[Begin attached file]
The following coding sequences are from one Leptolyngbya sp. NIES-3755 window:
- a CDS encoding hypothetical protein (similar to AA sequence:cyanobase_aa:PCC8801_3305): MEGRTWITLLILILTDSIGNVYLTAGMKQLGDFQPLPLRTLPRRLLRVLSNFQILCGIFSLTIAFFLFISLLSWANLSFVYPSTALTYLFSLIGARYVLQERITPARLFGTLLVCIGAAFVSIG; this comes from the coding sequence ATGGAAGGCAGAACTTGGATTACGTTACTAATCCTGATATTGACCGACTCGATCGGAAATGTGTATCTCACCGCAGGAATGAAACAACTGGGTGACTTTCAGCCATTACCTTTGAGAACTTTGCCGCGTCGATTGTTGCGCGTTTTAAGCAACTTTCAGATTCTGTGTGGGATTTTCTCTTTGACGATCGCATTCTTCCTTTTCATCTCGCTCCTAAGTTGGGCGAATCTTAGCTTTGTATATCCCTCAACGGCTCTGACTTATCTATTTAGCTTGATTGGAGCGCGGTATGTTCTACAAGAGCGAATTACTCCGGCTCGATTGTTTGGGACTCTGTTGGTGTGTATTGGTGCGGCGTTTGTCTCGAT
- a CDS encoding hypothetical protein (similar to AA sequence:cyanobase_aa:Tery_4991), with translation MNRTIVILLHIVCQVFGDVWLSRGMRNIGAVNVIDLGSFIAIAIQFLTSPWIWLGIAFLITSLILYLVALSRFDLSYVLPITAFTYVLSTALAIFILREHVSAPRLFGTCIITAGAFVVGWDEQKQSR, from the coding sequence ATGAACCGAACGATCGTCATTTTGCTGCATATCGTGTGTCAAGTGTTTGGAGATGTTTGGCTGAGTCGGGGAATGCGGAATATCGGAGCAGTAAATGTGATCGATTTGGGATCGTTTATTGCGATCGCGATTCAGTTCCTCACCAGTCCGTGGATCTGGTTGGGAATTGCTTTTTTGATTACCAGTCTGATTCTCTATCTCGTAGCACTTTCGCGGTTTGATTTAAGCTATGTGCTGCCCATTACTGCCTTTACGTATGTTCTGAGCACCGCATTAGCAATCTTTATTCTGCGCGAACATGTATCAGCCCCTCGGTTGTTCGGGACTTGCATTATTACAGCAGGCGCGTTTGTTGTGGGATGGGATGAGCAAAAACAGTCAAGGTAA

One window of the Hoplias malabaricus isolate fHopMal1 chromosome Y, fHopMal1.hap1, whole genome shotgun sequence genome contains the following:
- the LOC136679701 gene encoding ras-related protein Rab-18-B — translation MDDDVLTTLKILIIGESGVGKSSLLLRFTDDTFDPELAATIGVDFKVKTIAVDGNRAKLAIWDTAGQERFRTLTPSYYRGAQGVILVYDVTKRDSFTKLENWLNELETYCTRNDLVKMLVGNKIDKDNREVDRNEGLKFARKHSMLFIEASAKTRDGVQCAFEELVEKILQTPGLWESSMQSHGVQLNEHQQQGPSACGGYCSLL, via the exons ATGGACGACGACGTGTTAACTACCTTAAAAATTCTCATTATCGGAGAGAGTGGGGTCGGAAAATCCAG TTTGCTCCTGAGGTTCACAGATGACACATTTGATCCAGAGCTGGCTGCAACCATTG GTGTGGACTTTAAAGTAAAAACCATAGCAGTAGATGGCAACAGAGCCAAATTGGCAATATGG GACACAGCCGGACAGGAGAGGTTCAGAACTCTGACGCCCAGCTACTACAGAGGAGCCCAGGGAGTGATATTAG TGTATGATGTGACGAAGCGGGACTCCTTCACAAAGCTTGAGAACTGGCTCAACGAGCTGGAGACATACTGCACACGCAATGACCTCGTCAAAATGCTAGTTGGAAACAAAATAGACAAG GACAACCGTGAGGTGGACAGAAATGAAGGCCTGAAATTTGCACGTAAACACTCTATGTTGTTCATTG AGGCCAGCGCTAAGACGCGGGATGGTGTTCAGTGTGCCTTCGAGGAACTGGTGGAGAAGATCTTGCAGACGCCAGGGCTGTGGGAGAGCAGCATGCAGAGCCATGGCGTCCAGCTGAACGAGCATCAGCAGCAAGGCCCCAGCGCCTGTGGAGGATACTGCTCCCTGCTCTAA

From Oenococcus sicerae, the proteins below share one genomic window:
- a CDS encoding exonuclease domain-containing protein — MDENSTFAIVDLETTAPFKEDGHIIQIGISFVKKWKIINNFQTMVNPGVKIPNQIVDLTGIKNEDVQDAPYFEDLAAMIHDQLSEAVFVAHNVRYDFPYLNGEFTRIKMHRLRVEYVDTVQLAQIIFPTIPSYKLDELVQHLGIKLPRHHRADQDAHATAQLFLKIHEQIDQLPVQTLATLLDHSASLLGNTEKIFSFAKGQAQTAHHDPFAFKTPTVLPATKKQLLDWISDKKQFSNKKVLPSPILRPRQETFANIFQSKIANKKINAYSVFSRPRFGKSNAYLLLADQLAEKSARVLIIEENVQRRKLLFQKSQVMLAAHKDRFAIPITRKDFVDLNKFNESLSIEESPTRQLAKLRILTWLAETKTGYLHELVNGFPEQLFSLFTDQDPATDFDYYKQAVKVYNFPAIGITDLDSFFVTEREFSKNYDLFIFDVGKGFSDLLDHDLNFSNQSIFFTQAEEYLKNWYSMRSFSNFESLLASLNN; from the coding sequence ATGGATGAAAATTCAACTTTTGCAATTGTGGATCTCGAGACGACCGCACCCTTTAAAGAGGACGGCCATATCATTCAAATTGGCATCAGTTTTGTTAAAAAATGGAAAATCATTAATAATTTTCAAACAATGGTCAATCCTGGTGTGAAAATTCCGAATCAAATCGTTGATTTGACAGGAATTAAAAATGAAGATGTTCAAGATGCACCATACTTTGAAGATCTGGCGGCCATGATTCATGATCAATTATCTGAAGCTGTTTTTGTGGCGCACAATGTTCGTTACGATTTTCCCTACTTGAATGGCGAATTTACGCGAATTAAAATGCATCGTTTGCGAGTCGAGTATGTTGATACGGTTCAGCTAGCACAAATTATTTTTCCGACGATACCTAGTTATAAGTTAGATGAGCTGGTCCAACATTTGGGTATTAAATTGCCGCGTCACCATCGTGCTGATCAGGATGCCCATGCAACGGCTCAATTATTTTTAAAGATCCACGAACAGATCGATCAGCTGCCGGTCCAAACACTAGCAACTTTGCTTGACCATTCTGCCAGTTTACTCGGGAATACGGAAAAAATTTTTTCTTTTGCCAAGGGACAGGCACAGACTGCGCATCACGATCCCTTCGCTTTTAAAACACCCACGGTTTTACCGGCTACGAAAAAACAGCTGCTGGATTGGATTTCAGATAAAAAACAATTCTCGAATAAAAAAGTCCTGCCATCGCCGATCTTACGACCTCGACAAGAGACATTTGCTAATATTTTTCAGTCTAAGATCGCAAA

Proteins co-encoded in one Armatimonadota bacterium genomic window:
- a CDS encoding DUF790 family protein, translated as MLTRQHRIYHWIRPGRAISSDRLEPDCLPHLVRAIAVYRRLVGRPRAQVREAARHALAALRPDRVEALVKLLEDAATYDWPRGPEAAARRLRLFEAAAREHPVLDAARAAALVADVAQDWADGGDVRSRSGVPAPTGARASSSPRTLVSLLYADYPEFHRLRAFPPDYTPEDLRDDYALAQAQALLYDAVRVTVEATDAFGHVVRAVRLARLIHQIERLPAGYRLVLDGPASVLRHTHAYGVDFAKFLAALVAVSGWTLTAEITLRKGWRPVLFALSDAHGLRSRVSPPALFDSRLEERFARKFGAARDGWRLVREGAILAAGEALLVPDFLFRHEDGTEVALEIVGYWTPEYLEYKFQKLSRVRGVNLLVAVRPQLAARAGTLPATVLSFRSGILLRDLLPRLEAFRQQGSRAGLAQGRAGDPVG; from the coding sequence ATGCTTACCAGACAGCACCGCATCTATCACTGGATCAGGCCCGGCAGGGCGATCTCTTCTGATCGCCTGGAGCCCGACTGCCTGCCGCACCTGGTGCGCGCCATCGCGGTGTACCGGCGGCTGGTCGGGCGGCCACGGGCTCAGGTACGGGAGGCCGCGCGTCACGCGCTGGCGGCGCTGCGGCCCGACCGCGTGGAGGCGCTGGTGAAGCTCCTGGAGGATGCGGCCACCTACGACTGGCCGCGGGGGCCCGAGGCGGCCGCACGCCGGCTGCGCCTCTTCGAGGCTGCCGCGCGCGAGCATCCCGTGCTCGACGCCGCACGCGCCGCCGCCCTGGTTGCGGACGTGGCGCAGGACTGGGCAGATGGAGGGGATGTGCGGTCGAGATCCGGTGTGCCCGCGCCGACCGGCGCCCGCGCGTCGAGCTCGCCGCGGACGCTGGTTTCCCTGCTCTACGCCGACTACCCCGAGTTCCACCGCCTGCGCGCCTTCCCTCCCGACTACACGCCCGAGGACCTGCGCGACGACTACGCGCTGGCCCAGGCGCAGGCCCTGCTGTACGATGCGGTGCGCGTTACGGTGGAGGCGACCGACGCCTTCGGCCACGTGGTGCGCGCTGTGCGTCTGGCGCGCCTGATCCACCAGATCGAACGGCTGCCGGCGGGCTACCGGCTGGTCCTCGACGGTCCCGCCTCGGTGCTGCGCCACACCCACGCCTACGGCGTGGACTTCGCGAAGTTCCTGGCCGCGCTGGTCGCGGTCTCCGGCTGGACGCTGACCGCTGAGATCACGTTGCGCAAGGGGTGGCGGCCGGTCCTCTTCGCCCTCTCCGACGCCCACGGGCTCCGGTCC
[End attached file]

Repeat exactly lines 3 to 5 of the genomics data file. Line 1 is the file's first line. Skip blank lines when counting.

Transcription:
- a CDS encoding hypothetical protein (similar to AA sequence:cyanobase_aa:Tery_4991), with translation MNRTIVILLHIVCQVFGDVWLSRGMRNIGAVNVIDLGSFIAIAIQFLTSPWIWLGIAFLITSLILYLVALSRFDLSYVLPITAFTYVLSTALAIFILREHVSAPRLFGTCIITAGAFVVGWDEQKQSR, from the coding sequence ATGAACCGAACGATCGTCATTTTGCTGCATATCGTGTGTCAAGTGTTTGGAGATGTTTGGCTGAGTCGGGGAATGCGGAATATCGGAGCAGTAAATGTGATCGATTTGGGATCGTTTATTGCGATCGCGATTCAGTTCCTCACCAGTCCGTGGATCTGGTTGGGAATTGCTTTTTTGATTACCAGTCTGATTCTCTATCTCGTAGCACTTTCGCGGTTTGATTTAAGCTATGTGCTGCCCATTACTGCCTTTACGTATGTTCTGAGCACCGCATTAGCAATCTTTATTCTGCGCGAACATGTATCAGCCCCTCGGTTGTTCGGGACTTGCATTATTACAGCAGGCGCGTTTGTTGTGGGATGGGATGAGCAAAAACAGTCAAGGTAA

One window of the Hoplias malabaricus isolate fHopMal1 chromosome Y, fHopMal1.hap1, whole genome shotgun sequence genome contains the following:
- the LOC136679701 gene encoding ras-related protein Rab-18-B — translation MDDDVLTTLKILIIGESGVGKSSLLLRFTDDTFDPELAATIGVDFKVKTIAVDGNRAKLAIWDTAGQERFRTLTPSYYRGAQGVILVYDVTKRDSFTKLENWLNELETYCTRNDLVKMLVGNKIDKDNREVDRNEGLKFARKHSMLFIEASAKTRDGVQCAFEELVEKILQTPGLWESSMQSHGVQLNEHQQQGPSACGGYCSLL, via the exons ATGGACGACGACGTGTTAACTACCTTAAAAATTCTCATTATCGGAGAGAGTGGGGTCGGAAAATCCAG TTTGCTCCTGAGGTTCACAGATGACACATTTGATCCAGAGCTGGCTGCAACCATTG GTGTGGACTTTAAAGTAAAAACCATAGCAGTAGATGGCAACAGAGCCAAATTGGCAATATGG GACACAGCCGGACAGGAGAGGTTCAGAACTCTGACGCCCAGCTACTACAGAGGAGCCCAGGGAGTGATATTAG TGTATGATGTGACGAAGCGGGACTCCTTCACAAAGCTTGAGAACTGGCTCAACGAGCTGGAGACATACTGCACACGCAATGACCTCGTCAAAATGCTAGTTGGAAACAAAATAGACAAG GACAACCGTGAGGTGGACAGAAATGAAGGCCTGAAATTTGCACGTAAACACTCTATGTTGTTCATTG AGGCCAGCGCTAAGACGCGGGATGGTGTTCAGTGTGCCTTCGAGGAACTGGTGGAGAAGATCTTGCAGACGCCAGGGCTGTGGGAGAGCAGCATGCAGAGCCATGGCGTCCAGCTGAACGAGCATCAGCAGCAAGGCCCCAGCGCCTGTGGAGGATACTGCTCCCTGCTCTAA